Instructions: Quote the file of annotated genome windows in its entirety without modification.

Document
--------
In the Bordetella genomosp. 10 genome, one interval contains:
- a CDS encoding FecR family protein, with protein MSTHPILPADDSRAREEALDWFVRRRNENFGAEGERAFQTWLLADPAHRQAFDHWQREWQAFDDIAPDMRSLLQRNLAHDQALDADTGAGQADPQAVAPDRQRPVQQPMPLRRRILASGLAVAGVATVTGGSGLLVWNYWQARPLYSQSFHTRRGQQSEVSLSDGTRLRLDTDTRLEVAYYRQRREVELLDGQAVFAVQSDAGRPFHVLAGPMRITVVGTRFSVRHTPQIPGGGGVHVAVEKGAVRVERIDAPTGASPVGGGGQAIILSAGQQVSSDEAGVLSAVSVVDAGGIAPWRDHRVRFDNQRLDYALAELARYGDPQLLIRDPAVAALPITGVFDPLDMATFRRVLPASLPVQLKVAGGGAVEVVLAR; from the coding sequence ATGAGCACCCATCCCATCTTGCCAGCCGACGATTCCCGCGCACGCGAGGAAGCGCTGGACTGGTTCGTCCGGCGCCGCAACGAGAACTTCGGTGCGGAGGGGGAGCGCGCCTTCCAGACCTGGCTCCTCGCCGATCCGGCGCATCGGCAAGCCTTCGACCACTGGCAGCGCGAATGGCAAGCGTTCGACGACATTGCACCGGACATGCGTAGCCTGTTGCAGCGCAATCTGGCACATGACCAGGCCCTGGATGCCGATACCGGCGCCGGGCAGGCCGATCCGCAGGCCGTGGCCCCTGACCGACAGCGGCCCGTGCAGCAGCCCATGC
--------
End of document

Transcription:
In the Bordetella genomosp. 10 genome, one interval contains:
- a CDS encoding FecR family protein, with protein MSTHPILPADDSRAREEALDWFVRRRNENFGAEGERAFQTWLLADPAHRQAFDHWQREWQAFDDIAPDMRSLLQRNLAHDQALDADTGAGQADPQAVAPDRQRPVQQPMPLRRRILASGLAVAGVATVTGGSGLLVWNYWQARPLYSQSFHTRRGQQSEVSLSDGTRLRLDTDTRLEVAYYRQRREVELLDGQAVFAVQSDAGRPFHVLAGPMRITVVGTRFSVRHTPQIPGGGGVHVAVEKGAVRVERIDAPTGASPVGGGGQAIILSAGQQVSSDEAGVLSAVSVVDAGGIAPWRDHRVRFDNQRLDYALAELARYGDPQLLIRDPAVAALPITGVFDPLDMATFRRVLPASLPVQLKVAGGGAVEVVLAR; from the coding sequence ATGAGCACCCATCCCATCTTGCCAGCCGACGATTCCCGCGCACGCGAGGAAGCGCTGGACTGGTTCGTCCGGCGCCGCAACGAGAACTTCGGTGCGGAGGGGGAGCGCGCCTTCCAGACCTGGCTCCTCGCCGATCCGGCGCATCGGCAAGCCTTCGACCACTGGCAGCGCGAATGGCAAGCGTTCGACGACATTGCACCGGACATGCGTAGCCTGTTGCAGCGCAATCTGGCACATGACCAGGCCCTGGATGCCGATACCGGCGCCGGGCAGGCCGATCCGCAGGCCGTGGCCCCTGACCGACAGCGGCCCGTGCAGCAGCCCATGC